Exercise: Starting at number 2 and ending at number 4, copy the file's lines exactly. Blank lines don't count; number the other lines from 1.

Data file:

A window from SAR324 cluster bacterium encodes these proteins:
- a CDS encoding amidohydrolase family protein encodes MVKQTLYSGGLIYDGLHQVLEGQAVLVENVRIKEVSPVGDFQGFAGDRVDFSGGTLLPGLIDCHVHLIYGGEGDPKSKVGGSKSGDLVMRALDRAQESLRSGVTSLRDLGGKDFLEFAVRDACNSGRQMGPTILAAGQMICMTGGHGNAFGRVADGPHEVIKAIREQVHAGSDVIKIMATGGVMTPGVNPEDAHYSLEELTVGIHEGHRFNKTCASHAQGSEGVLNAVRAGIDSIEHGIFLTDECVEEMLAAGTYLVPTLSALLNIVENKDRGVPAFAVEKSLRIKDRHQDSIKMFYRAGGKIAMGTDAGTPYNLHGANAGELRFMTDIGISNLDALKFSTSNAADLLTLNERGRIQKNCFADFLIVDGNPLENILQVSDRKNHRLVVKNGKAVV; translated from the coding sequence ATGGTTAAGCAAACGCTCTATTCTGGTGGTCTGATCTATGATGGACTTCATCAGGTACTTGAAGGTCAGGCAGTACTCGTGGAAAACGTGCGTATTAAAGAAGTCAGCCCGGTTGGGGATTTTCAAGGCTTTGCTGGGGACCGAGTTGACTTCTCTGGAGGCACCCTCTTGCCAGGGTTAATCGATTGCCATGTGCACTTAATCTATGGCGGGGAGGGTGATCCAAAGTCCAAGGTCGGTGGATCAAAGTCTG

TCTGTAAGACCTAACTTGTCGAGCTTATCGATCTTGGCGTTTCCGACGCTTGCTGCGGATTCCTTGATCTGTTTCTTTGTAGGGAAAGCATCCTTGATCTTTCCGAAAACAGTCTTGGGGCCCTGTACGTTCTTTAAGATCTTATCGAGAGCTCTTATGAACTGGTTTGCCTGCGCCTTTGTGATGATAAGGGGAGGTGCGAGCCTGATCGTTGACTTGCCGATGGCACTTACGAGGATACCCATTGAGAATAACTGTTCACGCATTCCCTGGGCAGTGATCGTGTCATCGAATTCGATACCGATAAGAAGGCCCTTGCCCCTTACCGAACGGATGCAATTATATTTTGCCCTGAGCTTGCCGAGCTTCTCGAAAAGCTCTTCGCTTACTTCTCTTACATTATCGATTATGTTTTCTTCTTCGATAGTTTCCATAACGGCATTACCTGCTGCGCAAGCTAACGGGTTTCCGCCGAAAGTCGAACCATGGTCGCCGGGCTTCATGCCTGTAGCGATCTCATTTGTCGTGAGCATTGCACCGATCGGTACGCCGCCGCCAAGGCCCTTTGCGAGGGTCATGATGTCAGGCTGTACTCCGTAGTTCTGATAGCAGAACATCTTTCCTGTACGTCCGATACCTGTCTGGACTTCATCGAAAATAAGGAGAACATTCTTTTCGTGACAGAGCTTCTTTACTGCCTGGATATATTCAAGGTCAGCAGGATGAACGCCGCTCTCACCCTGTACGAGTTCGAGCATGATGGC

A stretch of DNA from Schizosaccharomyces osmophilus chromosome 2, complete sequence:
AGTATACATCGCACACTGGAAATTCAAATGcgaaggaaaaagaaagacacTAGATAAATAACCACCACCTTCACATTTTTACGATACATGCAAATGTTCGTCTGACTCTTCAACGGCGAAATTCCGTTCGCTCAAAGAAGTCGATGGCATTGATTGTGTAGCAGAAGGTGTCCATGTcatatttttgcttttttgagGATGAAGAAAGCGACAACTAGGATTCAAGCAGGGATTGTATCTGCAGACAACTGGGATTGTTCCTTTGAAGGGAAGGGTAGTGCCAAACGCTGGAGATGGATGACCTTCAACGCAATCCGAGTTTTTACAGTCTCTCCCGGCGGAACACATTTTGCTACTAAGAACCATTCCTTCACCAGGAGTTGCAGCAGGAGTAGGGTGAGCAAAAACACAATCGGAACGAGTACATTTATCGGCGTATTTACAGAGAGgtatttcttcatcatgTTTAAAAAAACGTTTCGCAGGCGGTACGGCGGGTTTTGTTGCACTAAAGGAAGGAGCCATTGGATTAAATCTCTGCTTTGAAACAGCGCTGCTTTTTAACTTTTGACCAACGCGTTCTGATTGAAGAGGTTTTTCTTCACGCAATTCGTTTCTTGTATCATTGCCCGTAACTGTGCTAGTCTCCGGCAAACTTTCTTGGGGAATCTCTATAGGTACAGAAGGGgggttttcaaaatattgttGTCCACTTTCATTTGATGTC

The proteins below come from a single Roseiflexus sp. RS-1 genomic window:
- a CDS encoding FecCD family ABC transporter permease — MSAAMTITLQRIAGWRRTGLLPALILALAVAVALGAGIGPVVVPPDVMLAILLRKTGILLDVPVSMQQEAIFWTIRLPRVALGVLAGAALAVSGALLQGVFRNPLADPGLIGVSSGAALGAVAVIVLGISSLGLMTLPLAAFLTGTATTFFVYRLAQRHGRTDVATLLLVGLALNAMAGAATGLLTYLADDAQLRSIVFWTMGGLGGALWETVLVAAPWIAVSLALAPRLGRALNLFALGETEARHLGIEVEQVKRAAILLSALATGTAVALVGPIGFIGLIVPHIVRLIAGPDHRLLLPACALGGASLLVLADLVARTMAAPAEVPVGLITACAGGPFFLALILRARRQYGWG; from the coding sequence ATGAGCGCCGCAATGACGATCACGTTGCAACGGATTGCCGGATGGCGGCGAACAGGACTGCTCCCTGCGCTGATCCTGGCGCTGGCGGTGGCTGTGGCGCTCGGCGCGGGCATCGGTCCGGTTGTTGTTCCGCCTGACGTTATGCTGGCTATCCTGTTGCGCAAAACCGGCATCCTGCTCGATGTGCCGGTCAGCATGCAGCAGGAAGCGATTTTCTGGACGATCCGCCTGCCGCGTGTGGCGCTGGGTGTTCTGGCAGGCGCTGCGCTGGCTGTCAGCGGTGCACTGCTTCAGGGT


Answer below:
- a CDS encoding amidohydrolase family protein encodes MVKQTLYSGGLIYDGLHQVLEGQAVLVENVRIKEVSPVGDFQGFAGDRVDFSGGTLLPGLIDCHVHLIYGGEGDPKSKVGGSKSGDLVMRALDRAQESLRSGVTSLRDLGGKDFLEFAVRDACNSGRQMGPTILAAGQMICMTGGHGNAFGRVADGPHEVIKAIREQVHAGSDVIKIMATGGVMTPGVNPEDAHYSLEELTVGIHEGHRFNKTCASHAQGSEGVLNAVRAGIDSIEHGIFLTDECVEEMLAAGTYLVPTLSALLNIVENKDRGVPAFAVEKSLRIKDRHQDSIKMFYRAGGKIAMGTDAGTPYNLHGANAGELRFMTDIGISNLDALKFSTSNAADLLTLNERGRIQKNCFADFLIVDGNPLENILQVSDRKNHRLVVKNGKAVV; translated from the coding sequence ATGGTTAAGCAAACGCTCTATTCTGGTGGTCTGATCTATGATGGACTTCATCAGGTACTTGAAGGTCAGGCAGTACTCGTGGAAAACGTGCGTATTAAAGAAGTCAGCCCGGTTGGGGATTTTCAAGGCTTTGCTGGGGACCGAGTTGACTTCTCTGGAGGCACCCTCTTGCCAGGGTTAATCGATTGCCATGTGCACTTAATCTATGGCGGGGAGGGTGATCCAAAGTCCAAGGTCGGTGGATCAAAGTCTG

TCTGTAAGACCTAACTTGTCGAGCTTATCGATCTTGGCGTTTCCGACGCTTGCTGCGGATTCCTTGATCTGTTTCTTTGTAGGGAAAGCATCCTTGATCTTTCCGAAAACAGTCTTGGGGCCCTGTACGTTCTTTAAGATCTTATCGAGAGCTCTTATGAACTGGTTTGCCTGCGCCTTTGTGATGATAAGGGGAGGTGCGAGCCTGATCGTTGACTTGCCGATGGCACTTACGAGGATACCCATTGAGAATAACTGTTCACGCATTCCCTGGGCAGTGATCGTGTCATCGAATTCGATACCGATAAGAAGGCCCTTGCCCCTTACCGAACGGATGCAATTATATTTTGCCCTGAGCTTGCCGAGCTTCTCGAAAAGCTCTTCGCTTACTTCTCTTACATTATCGATTATGTTTTCTTCTTCGATAGTTTCCATAACGGCATTACCTGCTGCGCAAGCTAACGGGTTTCCGCCGAAAGTCGAACCATGGTCGCCGGGCTTCATGCCTGTAGCGATCTCATTTGTCGTGAGCATTGCACCGATCGGTACGCCGCCGCCAAGGCCCTTTGCGAGGGTCATGATGTCAGGCTGTACTCCGTAGTTCTGATAGCAGAACATCTTTCCTGTACGTCCGATACCTGTCTGGACTTCATCGAAAATAAGGAGAACATTCTTTTCGTGACAGAGCTTCTTTACTGCCTGGATATATTCAAGGTCAGCAGGATGAACGCCGCTCTCACCCTGTACGAGTTCGAGCATGATGGC

A stretch of DNA from Schizosaccharomyces osmophilus chromosome 2, complete sequence: